To Podhorzer, the growing divisions between red and blue states represent a reversion to the lines of separation through much of the nation’s history. The differences among states in the Donald Trump era, he writes, are “very similar, both geographically and culturally, to the divides between the Union and the Confederacy. And those dividing lines were largely set at the nation’s founding, when slave states and free states forged an uneasy alliance to become ‘one nation.’”

Podhorzer isn’t predicting another civil war, exactly. But he’s warning that the pressure on the country’s fundamental cohesion is likely to continue ratcheting up in the 2020s. Like other analysts who study democracy, he views the Trump faction that now dominates the Republican Party—what he terms the “MAGA movement”—as the U.S. equivalent to the authoritarian parties in places such as Hungary and Venezuela. It is a multipronged, fundamentally antidemocratic movement that has built a solidifying base of institutional support through conservative media networks, evangelical churches, wealthy Republican donors, GOP elected officials, paramilitary white-nationalist groups, and a mass public following. And it is determined to impose its policy and social vision on the entire country—with or without majority support. “The structural attacks on our institutions that paved the way for Trump’s candidacy will continue to progress,” Podhorzer argues, “with or without him at the helm.”

All of this is fueling what I’ve called “the great divergence” now under way between red and blue states. This divergence itself creates enormous strain on the country’s cohesion, but more and more even that looks like only a way station. What’s becoming clearer over time is that the Trump-era GOP is hoping to use its electoral dominance of the red states, the small-state bias in the Electoral College and the Senate, and the GOP-appointed majority on the Supreme Court to impose its economic and social model on the entire nation—with or without majority public support. As measured on fronts including the January 6 insurrection, the procession of Republican 2020 election deniers running for offices that would provide them with control over the 2024 electoral machinery, and the systematic advance of a Republican agenda by the Supreme Court, the underlying political question of the 2020s remains whether majority rule—and democracy as we’ve known it—can survive this offensive.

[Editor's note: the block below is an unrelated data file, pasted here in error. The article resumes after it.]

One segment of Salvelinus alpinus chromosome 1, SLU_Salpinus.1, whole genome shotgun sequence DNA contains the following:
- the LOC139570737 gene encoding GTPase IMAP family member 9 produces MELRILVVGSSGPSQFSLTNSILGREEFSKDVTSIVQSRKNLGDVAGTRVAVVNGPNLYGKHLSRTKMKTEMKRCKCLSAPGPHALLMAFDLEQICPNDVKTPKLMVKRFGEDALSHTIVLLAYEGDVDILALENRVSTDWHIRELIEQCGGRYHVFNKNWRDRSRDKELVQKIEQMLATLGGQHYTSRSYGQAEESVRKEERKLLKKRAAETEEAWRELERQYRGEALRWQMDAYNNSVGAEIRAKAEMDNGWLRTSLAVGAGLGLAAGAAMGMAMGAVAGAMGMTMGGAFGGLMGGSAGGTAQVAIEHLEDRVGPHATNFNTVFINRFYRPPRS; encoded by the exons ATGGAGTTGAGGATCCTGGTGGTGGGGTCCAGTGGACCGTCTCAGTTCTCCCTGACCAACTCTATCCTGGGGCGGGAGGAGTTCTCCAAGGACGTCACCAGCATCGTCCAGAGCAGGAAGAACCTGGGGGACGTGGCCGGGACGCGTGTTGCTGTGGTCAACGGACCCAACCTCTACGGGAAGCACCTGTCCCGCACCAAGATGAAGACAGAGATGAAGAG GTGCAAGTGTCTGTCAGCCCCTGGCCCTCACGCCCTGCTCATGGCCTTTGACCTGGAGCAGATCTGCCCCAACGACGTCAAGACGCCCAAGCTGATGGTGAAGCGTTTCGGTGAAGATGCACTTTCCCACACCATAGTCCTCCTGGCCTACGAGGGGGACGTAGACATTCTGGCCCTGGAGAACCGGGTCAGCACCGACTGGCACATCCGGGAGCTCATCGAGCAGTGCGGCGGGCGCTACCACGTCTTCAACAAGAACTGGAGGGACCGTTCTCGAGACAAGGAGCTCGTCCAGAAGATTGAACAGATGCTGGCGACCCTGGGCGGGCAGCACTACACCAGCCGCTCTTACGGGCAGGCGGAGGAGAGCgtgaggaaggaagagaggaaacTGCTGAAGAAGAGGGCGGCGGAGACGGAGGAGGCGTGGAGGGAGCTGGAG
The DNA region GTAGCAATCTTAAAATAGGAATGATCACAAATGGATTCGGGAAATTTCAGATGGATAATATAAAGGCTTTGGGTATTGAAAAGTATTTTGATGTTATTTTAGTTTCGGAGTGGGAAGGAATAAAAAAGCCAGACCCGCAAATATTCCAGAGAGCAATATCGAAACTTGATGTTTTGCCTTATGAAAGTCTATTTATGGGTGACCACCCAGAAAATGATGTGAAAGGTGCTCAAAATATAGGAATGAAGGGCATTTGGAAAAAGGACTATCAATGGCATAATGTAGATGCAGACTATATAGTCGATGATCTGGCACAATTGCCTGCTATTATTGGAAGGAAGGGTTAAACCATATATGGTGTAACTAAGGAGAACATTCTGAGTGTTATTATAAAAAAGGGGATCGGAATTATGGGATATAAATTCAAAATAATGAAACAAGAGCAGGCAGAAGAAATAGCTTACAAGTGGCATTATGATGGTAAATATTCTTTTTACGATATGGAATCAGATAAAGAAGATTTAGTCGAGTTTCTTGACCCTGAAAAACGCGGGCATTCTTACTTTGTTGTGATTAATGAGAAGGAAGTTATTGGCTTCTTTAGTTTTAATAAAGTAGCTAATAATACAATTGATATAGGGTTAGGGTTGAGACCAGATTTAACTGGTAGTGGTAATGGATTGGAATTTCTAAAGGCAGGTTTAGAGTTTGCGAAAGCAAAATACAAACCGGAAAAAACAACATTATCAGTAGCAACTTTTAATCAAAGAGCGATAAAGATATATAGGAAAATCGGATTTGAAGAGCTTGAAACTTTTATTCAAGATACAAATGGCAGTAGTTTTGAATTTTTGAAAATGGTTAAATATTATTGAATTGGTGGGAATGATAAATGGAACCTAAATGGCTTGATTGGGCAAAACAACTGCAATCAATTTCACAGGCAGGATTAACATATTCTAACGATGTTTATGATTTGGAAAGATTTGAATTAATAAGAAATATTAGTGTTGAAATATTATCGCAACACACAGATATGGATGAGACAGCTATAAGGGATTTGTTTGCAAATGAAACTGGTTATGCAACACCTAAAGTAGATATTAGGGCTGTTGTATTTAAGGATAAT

[To] Podhorzer, the growing separation means that after the period of fading distinctions, bedrock differences dating back to the country’s founding are resurfacing. And one crucial element of that, he argues, is the return of what he calls “one-party rule in the red nation.”

With some complex but telling statistical calculations, he documents a return to historical patterns from the Jim Crow era in which the dominant party (segregationist Democrats then, conservative Republicans now) has skewed the playing field to achieve a level of political dominance in the red nation far beyond its level of popular support. Undergirding that advantage, he argues, are laws that make registering or voting in many of the red states more difficult, and severe gerrymanders that have allowed Republicans to virtually lock in indefinite control of many state legislatures. Grumbach reached a similar conclusion in a recent paper analyzing trends in small-d democracy across the states. “It’s a really stacked deck in these states because of this democratic backsliding,” Grumbach said.